Stephen J. McKinney, Honor Hania and Robert J. Hill

Pope Francis has made it one of the aims of his pontificate to challenge slavery. This article discusses two responses to the challenge of contemporary slavery. First, we explore a scriptural response (Matthew 5.21-48 and the Decalogue) and second, the response from Catholic Social Teaching. Stephen J. McKinney and Honor Hania are from the University of Glasgow, Robert J. Hill is parish priest of
St Matthew’s, Bishopbriggs.

In a previous article in The Pastoral Review (September-October 2014)we explored the phenomenon and disturbing frequency of slavery in the contemporary world. We were prompted by the public statements of Pope Francis who has consistently taken a strong stance against slavery since he was in post as the Archbishop of Buenos Aires. We stated that the response of Catholic Social Teaching is one of abhorrence and condemnation but the scriptural attitude towards slavery was ambivalent. We concluded by stating that the inclusive vision of early Christianity effectively undermined slavery and also that, despite the ambivalence of scripture on this topic, a basis for opposition to slavery could be discerned in the Old and New Testaments.

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November/December 2014

Zoe M. Davis

A Benedictine nun reflects on the experience of hearing and using the new translation of the Mass. Zoe M. Davis is from the Priory of Our Lady of Peace, Turvey Abbey, Bedfordshire.

I would like to place my reflections on the new translation in the context of my personal history and current life situation. I was raised in the United States in a practising Episcopalian family. Attending Sunday Eucharist was a foregone conclusion and I grew up with the old Book of Common Prayer. The language, though quite foreign to everyday speech, was beautiful and memorable. It was written to be heard. To this day and after a gap of forty years I can still call to mind many of the prayers and psalms we used on Sundays. I was received into the Catholic Church in the early 1970s and joined the Benedictines in 1975, where I have been a sister ever since.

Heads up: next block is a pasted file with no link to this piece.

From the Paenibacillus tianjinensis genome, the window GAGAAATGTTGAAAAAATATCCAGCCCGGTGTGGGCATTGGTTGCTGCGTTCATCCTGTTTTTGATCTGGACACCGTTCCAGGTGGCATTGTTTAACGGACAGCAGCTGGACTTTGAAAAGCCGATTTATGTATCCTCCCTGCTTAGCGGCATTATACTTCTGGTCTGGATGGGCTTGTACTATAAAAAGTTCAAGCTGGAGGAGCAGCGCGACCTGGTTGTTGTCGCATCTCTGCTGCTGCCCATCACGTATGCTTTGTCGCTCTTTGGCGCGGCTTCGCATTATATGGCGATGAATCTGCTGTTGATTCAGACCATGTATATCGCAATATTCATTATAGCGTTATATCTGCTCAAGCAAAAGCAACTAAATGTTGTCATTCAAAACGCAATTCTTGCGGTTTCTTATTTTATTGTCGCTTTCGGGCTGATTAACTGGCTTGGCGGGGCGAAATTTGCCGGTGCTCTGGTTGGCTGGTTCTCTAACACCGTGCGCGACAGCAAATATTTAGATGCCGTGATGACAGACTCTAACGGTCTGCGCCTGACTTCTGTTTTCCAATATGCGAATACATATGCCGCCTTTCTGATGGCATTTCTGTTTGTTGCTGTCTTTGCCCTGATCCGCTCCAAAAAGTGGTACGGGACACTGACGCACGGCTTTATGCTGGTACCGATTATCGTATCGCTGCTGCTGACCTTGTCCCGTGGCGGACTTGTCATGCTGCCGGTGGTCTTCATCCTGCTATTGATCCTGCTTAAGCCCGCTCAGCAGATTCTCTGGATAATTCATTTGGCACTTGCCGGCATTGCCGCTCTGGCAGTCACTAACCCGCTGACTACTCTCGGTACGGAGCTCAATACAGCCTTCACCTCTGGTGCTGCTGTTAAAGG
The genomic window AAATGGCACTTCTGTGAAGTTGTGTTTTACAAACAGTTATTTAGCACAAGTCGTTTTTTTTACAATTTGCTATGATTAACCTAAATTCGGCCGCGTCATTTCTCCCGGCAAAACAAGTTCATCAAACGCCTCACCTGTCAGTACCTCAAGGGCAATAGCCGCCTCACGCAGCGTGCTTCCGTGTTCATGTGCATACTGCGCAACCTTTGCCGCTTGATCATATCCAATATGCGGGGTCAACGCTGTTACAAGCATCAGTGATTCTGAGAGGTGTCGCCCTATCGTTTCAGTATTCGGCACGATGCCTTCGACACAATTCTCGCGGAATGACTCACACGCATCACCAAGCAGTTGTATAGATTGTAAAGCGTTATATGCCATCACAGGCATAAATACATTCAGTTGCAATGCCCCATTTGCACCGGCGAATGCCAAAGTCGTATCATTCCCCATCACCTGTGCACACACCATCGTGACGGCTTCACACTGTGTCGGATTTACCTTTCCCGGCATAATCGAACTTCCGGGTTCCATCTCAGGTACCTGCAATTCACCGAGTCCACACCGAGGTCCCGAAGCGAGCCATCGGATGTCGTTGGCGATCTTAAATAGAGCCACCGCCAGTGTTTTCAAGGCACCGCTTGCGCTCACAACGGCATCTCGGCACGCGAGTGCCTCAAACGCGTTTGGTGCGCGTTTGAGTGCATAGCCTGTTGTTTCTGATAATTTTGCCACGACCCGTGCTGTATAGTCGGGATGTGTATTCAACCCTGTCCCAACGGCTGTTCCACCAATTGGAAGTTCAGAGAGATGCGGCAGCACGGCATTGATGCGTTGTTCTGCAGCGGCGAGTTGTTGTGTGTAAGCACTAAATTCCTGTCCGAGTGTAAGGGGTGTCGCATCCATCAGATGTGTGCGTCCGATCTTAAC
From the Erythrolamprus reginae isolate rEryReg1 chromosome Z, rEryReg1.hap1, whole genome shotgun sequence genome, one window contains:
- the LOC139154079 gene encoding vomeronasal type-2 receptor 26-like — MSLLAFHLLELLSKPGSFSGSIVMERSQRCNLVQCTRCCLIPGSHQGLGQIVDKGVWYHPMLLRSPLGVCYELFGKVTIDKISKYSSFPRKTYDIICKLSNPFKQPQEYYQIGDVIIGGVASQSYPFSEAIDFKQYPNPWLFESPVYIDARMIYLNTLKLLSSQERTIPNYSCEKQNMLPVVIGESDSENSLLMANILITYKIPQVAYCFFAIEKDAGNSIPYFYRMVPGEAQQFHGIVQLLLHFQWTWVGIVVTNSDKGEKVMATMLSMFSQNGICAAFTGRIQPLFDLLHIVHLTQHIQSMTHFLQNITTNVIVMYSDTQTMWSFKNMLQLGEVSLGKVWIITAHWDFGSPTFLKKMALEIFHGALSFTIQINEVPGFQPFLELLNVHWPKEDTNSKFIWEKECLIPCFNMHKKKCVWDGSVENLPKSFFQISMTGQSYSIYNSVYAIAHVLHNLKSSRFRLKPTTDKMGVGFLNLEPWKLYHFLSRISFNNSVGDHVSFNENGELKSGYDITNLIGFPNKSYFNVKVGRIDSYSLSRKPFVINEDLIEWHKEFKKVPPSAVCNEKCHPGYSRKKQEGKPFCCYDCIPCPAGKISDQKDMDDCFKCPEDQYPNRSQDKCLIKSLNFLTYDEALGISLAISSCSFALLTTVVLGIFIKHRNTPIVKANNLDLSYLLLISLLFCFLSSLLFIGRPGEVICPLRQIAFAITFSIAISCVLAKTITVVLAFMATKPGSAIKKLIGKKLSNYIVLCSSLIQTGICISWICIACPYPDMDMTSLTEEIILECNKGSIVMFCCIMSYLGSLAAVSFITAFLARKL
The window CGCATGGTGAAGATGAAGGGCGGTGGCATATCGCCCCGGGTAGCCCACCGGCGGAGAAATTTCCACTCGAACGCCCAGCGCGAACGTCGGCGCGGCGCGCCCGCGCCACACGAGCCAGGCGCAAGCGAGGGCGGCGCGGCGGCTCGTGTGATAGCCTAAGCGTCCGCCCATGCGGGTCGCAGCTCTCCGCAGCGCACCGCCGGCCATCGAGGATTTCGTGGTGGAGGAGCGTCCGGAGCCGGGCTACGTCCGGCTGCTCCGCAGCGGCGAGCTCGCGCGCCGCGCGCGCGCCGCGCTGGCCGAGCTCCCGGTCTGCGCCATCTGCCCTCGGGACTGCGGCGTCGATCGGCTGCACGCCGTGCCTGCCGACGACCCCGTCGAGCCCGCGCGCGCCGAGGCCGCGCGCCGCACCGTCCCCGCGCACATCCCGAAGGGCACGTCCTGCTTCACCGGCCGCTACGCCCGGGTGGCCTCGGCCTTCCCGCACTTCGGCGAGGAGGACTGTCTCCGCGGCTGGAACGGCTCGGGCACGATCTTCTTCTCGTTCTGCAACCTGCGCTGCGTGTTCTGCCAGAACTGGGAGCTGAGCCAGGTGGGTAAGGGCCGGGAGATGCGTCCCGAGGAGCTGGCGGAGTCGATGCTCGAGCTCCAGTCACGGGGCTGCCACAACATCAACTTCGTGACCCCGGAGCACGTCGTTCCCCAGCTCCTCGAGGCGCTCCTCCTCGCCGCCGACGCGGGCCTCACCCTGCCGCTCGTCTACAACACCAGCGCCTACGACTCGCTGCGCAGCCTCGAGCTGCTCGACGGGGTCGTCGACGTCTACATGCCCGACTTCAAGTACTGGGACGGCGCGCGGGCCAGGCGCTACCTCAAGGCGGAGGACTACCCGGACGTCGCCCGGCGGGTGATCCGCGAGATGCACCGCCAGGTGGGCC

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November/December 2014

Claire Fernandes

Claire Fernandes offers ideas for celebrating Advent in Catholic schools. She draws on her experience as a lecturer in Primary RE and as a children’s catechist trained in ‘Catechesis of the Good Shepherd’ methodology.

Advent is a time of preparation, a time of prayerful waiting when we remember Christ’s coming 2000 years ago, and we look forward in anticipation of his second coming.

How can we encourage children to make that journey with us this Advent? I suggest that this reflection on one of the Messianic prophecies could be used in class acts of worship in primary schools.

Class act of worship in primary school
Resources: candle, low prayer table with purple cloth, scripture card – with verses written out and backed on purple card, small stand for scripture card, images of desert landscape, map.

Introduction: Show pictures of rugged, desert landscape.

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November/December 2014

Priscilla Noble-Mathews

Each November we remember the dead and also mark Armistice day. This article asks if war can ever be ‘just’ and looks at Scripture for guidance. Priscilla Noble-Mathews is a retired doctor and has studied Theology.

It is vital to be very clear on the principles underlying the decision to engage in war (ius ad bellum) as opposed to the actual conduct of such a war (ius in bello). Arguably today, such factors have allowed the boundary between the decision as to whether the war is to be considered just, and the means used in war, to become blurred. One can argue that whether a hail of arrows or a nuclear bomb is used, is immaterial to the actual principle of whether the proposal in the first place to engage in war is just. The force available may well influence the decision as to whether or not to proceed, but should not be put in the melting pot of the decision as to whether or not the war itself may have the label ‘just’.

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November/December 2014

Pippa Bonner

Pippa Bonner, who ran a hospice bereavement service, writes about grief and finds some help from Scripture. She is a member of the Dympna Circle, three women who write about spiritual and therapeutic matters.

We think about those who have died particularly in November. We remember family, friends and those who have died in war. Some thoughts here may be useful from my experience of running a hospice bereavement service.

I would like to consider two aspects of bereavement. One is about how people grieve. The other is the miracle of Jesus, Lazarus, Martha and Mary (John 11) where we reflect on how Jesus and his friends grieved.

Many of us support others in their grief but it is important that we also look after our own losses, so as to be present for others. Most receive support from families, friends and church communities.

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November/December 2014

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